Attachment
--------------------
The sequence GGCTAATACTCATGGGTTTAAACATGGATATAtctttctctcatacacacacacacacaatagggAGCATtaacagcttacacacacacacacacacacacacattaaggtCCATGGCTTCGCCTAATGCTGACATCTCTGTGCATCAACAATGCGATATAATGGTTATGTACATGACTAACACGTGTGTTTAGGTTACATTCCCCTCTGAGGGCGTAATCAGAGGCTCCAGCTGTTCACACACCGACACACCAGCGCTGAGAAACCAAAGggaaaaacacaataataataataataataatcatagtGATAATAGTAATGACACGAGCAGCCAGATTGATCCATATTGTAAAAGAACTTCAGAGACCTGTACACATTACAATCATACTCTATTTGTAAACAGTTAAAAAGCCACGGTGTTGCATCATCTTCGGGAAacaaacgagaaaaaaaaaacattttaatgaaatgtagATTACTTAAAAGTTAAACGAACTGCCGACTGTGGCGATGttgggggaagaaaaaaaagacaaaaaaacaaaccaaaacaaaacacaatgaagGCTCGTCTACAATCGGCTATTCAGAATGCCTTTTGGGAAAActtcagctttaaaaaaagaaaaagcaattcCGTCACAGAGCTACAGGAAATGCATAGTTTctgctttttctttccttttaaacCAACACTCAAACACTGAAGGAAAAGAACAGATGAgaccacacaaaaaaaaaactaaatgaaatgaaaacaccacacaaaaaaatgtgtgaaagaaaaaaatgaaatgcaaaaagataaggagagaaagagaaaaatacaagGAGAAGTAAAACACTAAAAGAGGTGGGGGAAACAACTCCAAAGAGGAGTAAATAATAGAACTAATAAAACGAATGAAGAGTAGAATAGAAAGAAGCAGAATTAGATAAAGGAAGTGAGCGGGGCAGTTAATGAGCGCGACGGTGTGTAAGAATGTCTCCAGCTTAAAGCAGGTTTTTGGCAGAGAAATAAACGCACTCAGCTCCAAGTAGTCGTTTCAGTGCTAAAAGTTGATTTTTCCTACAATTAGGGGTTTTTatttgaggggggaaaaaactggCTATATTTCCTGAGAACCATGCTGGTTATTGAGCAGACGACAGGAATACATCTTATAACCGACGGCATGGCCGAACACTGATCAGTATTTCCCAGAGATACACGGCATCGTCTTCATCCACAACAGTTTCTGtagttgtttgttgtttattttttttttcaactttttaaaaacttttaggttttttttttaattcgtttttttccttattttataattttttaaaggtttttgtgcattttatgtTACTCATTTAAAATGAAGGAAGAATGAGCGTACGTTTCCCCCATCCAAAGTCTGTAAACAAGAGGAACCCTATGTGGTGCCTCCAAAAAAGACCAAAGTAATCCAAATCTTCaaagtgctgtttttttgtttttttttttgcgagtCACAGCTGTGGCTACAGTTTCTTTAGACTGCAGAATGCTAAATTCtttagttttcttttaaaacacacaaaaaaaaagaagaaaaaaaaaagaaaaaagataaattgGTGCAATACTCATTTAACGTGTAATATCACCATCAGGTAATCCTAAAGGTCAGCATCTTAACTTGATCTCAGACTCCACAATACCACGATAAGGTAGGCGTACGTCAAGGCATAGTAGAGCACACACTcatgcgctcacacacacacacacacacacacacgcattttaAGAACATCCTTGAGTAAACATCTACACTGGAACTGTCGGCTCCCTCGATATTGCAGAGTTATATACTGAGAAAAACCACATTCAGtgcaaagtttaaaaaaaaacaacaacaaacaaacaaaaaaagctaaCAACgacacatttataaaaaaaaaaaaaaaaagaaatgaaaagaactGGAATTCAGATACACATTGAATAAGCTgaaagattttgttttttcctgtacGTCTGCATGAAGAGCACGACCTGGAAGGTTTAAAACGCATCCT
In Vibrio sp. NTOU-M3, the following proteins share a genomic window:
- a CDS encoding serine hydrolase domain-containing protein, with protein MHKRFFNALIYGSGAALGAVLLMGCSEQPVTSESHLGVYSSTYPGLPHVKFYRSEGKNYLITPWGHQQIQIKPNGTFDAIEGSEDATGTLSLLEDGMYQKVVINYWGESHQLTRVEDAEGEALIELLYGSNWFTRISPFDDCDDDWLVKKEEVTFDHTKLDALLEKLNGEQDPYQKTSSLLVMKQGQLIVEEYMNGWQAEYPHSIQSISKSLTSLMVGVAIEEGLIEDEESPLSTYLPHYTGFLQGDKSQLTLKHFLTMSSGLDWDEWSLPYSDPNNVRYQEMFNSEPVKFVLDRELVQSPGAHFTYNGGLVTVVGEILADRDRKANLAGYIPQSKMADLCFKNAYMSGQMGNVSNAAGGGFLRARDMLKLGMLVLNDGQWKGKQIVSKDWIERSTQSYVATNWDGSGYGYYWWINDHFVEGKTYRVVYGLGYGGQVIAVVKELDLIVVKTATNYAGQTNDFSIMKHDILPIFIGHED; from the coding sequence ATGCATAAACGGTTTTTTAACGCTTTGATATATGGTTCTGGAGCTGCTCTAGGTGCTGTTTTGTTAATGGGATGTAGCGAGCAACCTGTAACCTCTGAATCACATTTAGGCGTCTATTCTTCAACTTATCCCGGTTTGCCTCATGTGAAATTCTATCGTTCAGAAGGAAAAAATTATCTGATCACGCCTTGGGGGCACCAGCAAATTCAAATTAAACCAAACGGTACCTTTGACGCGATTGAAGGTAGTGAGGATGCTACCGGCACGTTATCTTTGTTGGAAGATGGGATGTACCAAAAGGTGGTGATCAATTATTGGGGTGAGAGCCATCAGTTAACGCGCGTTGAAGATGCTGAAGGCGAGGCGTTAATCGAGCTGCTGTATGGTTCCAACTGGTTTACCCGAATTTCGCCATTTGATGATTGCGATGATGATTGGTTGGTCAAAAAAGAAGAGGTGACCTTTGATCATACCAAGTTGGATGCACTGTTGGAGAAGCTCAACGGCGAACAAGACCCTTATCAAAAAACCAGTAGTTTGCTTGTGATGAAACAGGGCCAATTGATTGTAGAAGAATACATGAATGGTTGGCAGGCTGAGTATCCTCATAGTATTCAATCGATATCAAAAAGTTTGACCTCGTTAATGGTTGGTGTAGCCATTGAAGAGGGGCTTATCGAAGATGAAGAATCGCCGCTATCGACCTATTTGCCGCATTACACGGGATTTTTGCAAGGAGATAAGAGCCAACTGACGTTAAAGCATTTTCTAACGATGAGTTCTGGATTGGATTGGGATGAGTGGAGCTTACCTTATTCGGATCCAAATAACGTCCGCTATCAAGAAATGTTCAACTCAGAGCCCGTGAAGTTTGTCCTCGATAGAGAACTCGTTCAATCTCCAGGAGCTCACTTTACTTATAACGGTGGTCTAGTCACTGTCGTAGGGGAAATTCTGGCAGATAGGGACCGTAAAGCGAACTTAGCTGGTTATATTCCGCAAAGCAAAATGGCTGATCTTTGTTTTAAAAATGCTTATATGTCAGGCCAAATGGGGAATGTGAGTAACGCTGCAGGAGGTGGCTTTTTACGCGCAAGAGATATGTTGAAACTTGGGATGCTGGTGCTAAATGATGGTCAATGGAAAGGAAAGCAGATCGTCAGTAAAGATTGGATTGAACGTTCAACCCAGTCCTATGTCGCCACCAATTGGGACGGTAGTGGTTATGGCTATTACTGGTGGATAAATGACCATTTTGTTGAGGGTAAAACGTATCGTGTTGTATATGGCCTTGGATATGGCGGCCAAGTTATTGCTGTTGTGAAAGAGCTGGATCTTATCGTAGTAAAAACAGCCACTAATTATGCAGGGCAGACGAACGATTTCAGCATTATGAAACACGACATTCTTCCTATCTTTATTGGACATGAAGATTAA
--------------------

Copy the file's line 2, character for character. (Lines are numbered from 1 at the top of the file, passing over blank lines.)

In Vibrio sp. NTOU-M3, the following proteins share a genomic window: